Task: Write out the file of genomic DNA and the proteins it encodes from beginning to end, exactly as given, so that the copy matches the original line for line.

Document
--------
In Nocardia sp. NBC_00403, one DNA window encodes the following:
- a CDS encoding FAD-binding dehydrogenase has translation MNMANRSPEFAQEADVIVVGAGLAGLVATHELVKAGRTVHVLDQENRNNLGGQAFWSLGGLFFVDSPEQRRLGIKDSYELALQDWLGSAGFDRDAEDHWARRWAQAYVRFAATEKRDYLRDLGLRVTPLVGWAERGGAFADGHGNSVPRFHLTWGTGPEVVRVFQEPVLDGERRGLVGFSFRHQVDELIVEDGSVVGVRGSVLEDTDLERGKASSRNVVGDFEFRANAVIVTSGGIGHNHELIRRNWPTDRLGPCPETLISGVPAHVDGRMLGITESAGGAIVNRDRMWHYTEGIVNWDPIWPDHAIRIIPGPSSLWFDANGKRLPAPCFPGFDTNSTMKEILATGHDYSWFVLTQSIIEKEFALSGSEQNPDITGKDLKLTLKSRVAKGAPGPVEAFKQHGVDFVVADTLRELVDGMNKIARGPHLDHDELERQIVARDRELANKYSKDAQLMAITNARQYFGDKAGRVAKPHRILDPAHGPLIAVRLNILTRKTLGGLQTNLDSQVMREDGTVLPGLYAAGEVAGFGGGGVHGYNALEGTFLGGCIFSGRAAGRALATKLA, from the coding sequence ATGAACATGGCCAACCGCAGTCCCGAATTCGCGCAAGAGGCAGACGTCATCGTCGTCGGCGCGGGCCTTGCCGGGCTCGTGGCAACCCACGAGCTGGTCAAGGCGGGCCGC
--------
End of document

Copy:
In Nocardia sp. NBC_00403, one DNA window encodes the following:
- a CDS encoding FAD-binding dehydrogenase has translation MNMANRSPEFAQEADVIVVGAGLAGLVATHELVKAGRTVHVLDQENRNNLGGQAFWSLGGLFFVDSPEQRRLGIKDSYELALQDWLGSAGFDRDAEDHWARRWAQAYVRFAATEKRDYLRDLGLRVTPLVGWAERGGAFADGHGNSVPRFHLTWGTGPEVVRVFQEPVLDGERRGLVGFSFRHQVDELIVEDGSVVGVRGSVLEDTDLERGKASSRNVVGDFEFRANAVIVTSGGIGHNHELIRRNWPTDRLGPCPETLISGVPAHVDGRMLGITESAGGAIVNRDRMWHYTEGIVNWDPIWPDHAIRIIPGPSSLWFDANGKRLPAPCFPGFDTNSTMKEILATGHDYSWFVLTQSIIEKEFALSGSEQNPDITGKDLKLTLKSRVAKGAPGPVEAFKQHGVDFVVADTLRELVDGMNKIARGPHLDHDELERQIVARDRELANKYSKDAQLMAITNARQYFGDKAGRVAKPHRILDPAHGPLIAVRLNILTRKTLGGLQTNLDSQVMREDGTVLPGLYAAGEVAGFGGGGVHGYNALEGTFLGGCIFSGRAAGRALATKLA, from the coding sequence ATGAACATGGCCAACCGCAGTCCCGAATTCGCGCAAGAGGCAGACGTCATCGTCGTCGGCGCGGGCCTTGCCGGGCTCGTGGCAACCCACGAGCTGGTCAAGGCGGGCCGC